If you are printing a scanned image, where you want to keep the tonal imagery, you can send the file as grayscale and we’ll apply a line screen to it. Your image will be a large shape with the tones created as little dots on the surface of the plate. The films are very sensitive and will capture shades of black down to 5%. So if your background has some color, it may be picked up by the film and show on your plate.

Halftones and grayscale images can be challenging to print with relief plates on the commonly used uncoated papers of letterpress.  Call us to discuss your particular image and the results you want to achieve.

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After I scan my artwork that I want to letterpress print, what do I do now?

Your scanner will likely save your image as a grayscale.jpg. Many scanners will only allow you to scan up to 300 dpi. If you can scan higher, choose 600 dpi. You have some options now.

If looking for the crispest and cleanest impression, you will need to convert the file to black and white only (no grey pixels). You have two methods depending on what computer software you have available. If you only have Photoshop, you will need to convert your file to one that is in image mode of bitmap. If your image dpi is currently 300 dpi, you can choose Image > Image Size and change your dpi to 600 or higher without changing the inches. Your file will temporarily be quite large but you will then save as a .TIF with LZW compression and this will resize it to something smaller and more manageable. A higher DPI can help with preserving your details and smoother pixelation while bitmapping. For exact steps to Image Mode of Bitmap, see our File Prep Tips.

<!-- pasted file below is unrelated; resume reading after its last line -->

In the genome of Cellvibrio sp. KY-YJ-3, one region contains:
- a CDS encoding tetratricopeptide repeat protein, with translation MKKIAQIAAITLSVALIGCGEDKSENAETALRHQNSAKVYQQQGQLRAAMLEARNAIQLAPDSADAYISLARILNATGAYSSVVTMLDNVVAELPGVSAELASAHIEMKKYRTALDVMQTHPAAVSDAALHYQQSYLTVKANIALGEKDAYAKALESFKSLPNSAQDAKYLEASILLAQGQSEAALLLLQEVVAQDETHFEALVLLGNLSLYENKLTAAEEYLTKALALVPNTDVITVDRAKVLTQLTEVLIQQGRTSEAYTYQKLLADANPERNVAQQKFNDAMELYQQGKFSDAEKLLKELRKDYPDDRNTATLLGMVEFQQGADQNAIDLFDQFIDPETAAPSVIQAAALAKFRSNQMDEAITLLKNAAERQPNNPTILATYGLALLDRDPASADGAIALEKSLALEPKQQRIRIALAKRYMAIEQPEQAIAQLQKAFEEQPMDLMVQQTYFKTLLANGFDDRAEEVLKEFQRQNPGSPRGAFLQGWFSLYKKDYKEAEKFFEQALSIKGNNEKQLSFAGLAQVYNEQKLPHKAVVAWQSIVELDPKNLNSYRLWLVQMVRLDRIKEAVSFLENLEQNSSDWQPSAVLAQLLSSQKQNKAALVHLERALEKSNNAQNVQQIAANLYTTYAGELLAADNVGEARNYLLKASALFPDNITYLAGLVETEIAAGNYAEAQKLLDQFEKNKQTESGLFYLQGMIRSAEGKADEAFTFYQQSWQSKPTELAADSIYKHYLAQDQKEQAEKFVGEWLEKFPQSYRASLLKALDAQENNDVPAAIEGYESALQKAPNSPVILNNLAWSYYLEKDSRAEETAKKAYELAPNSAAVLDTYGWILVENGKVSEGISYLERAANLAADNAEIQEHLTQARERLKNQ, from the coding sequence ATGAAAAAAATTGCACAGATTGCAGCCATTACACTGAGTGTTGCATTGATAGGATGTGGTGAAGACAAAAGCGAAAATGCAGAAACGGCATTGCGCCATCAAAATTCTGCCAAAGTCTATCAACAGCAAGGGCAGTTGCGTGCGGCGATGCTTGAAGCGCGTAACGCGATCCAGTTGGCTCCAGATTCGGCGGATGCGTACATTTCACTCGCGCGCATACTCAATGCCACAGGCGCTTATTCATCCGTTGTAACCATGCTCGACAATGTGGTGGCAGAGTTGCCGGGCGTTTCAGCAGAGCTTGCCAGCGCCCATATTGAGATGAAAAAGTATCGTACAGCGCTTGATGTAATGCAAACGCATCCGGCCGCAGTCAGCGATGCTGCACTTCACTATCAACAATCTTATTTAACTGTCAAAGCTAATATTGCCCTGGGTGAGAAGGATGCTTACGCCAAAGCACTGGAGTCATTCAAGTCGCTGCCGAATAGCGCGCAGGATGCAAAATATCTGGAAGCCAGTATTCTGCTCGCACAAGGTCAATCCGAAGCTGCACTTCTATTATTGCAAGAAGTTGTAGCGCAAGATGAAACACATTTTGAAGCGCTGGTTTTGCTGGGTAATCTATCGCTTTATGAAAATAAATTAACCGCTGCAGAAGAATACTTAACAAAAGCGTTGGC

If you have both Photoshop and Illustrator, you can convert your image to image mode of bitmap as directed above, then place your TIF into Adobe Illustrator, and convert the file to a vector art file via the Live Trace option. This does not always work with all files to give satisfactory results, so with practice, you will learn to recognize which files will give you a vector result you like. After converting to vector, save the file as a PDF or EPS for upload.